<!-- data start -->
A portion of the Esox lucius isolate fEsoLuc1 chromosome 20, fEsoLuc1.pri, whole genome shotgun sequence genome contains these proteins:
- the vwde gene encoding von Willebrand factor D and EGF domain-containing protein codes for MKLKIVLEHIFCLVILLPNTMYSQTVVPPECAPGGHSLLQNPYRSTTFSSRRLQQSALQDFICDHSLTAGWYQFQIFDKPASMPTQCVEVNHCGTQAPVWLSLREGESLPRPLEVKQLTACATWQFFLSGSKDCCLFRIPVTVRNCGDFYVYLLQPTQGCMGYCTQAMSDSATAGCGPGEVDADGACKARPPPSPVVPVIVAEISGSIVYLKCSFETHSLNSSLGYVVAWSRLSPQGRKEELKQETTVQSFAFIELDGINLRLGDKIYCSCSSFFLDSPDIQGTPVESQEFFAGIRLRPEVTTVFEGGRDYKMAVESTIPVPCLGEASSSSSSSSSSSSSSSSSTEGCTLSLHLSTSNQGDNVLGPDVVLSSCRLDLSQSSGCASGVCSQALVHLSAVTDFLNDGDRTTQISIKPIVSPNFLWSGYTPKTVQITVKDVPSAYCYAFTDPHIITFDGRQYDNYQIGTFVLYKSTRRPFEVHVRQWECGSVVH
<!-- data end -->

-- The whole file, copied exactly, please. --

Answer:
A portion of the Esox lucius isolate fEsoLuc1 chromosome 20, fEsoLuc1.pri, whole genome shotgun sequence genome contains these proteins:
- the vwde gene encoding von Willebrand factor D and EGF domain-containing protein codes for MKLKIVLEHIFCLVILLPNTMYSQTVVPPECAPGGHSLLQNPYRSTTFSSRRLQQSALQDFICDHSLTAGWYQFQIFDKPASMPTQCVEVNHCGTQAPVWLSLREGESLPRPLEVKQLTACATWQFFLSGSKDCCLFRIPVTVRNCGDFYVYLLQPTQGCMGYCTQAMSDSATAGCGPGEVDADGACKARPPPSPVVPVIVAEISGSIVYLKCSFETHSLNSSLGYVVAWSRLSPQGRKEELKQETTVQSFAFIELDGINLRLGDKIYCSCSSFFLDSPDIQGTPVESQEFFAGIRLRPEVTTVFEGGRDYKMAVESTIPVPCLGEASSSSSSSSSSSSSSSSSTEGCTLSLHLSTSNQGDNVLGPDVVLSSCRLDLSQSSGCASGVCSQALVHLSAVTDFLNDGDRTTQISIKPIVSPNFLWSGYTPKTVQITVKDVPSAYCYAFTDPHIITFDGRQYDNYQIGTFVLYKSTRRPFEVHVRQWECGSVVH